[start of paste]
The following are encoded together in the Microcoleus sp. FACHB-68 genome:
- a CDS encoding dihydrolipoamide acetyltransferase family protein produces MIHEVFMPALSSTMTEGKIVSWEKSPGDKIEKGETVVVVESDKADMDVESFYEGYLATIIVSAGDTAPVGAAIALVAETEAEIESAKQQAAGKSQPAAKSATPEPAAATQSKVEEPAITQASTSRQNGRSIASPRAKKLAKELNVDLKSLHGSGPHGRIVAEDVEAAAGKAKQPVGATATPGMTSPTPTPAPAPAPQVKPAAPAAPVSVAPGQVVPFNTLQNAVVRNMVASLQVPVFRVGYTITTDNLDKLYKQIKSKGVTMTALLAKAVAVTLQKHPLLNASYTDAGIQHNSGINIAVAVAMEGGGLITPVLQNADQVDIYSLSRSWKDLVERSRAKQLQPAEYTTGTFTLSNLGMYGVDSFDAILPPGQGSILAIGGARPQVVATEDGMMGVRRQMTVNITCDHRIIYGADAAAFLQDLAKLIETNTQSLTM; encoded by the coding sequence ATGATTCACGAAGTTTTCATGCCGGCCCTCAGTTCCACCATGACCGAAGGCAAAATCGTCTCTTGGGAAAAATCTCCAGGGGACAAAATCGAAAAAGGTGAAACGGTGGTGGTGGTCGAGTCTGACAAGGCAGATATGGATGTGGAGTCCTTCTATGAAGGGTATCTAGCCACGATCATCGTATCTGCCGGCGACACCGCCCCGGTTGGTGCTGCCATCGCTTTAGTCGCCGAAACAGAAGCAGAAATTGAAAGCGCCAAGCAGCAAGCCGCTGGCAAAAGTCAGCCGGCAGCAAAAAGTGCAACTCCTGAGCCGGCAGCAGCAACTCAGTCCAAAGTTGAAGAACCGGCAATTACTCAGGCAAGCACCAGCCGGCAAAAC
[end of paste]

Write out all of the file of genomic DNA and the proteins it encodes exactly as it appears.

The following are encoded together in the Microcoleus sp. FACHB-68 genome:
- a CDS encoding dihydrolipoamide acetyltransferase family protein produces MIHEVFMPALSSTMTEGKIVSWEKSPGDKIEKGETVVVVESDKADMDVESFYEGYLATIIVSAGDTAPVGAAIALVAETEAEIESAKQQAAGKSQPAAKSATPEPAAATQSKVEEPAITQASTSRQNGRSIASPRAKKLAKELNVDLKSLHGSGPHGRIVAEDVEAAAGKAKQPVGATATPGMTSPTPTPAPAPAPQVKPAAPAAPVSVAPGQVVPFNTLQNAVVRNMVASLQVPVFRVGYTITTDNLDKLYKQIKSKGVTMTALLAKAVAVTLQKHPLLNASYTDAGIQHNSGINIAVAVAMEGGGLITPVLQNADQVDIYSLSRSWKDLVERSRAKQLQPAEYTTGTFTLSNLGMYGVDSFDAILPPGQGSILAIGGARPQVVATEDGMMGVRRQMTVNITCDHRIIYGADAAAFLQDLAKLIETNTQSLTM; encoded by the coding sequence ATGATTCACGAAGTTTTCATGCCGGCCCTCAGTTCCACCATGACCGAAGGCAAAATCGTCTCTTGGGAAAAATCTCCAGGGGACAAAATCGAAAAAGGTGAAACGGTGGTGGTGGTCGAGTCTGACAAGGCAGATATGGATGTGGAGTCCTTCTATGAAGGGTATCTAGCCACGATCATCGTATCTGCCGGCGACACCGCCCCGGTTGGTGCTGCCATCGCTTTAGTCGCCGAAACAGAAGCAGAAATTGAAAGCGCCAAGCAGCAAGCCGCTGGCAAAAGTCAGCCGGCAGCAAAAAGTGCAACTCCTGAGCCGGCAGCAGCAACTCAGTCCAAAGTTGAAGAACCGGCAATTACTCAGGCAAGCACCAGCCGGCAAAAC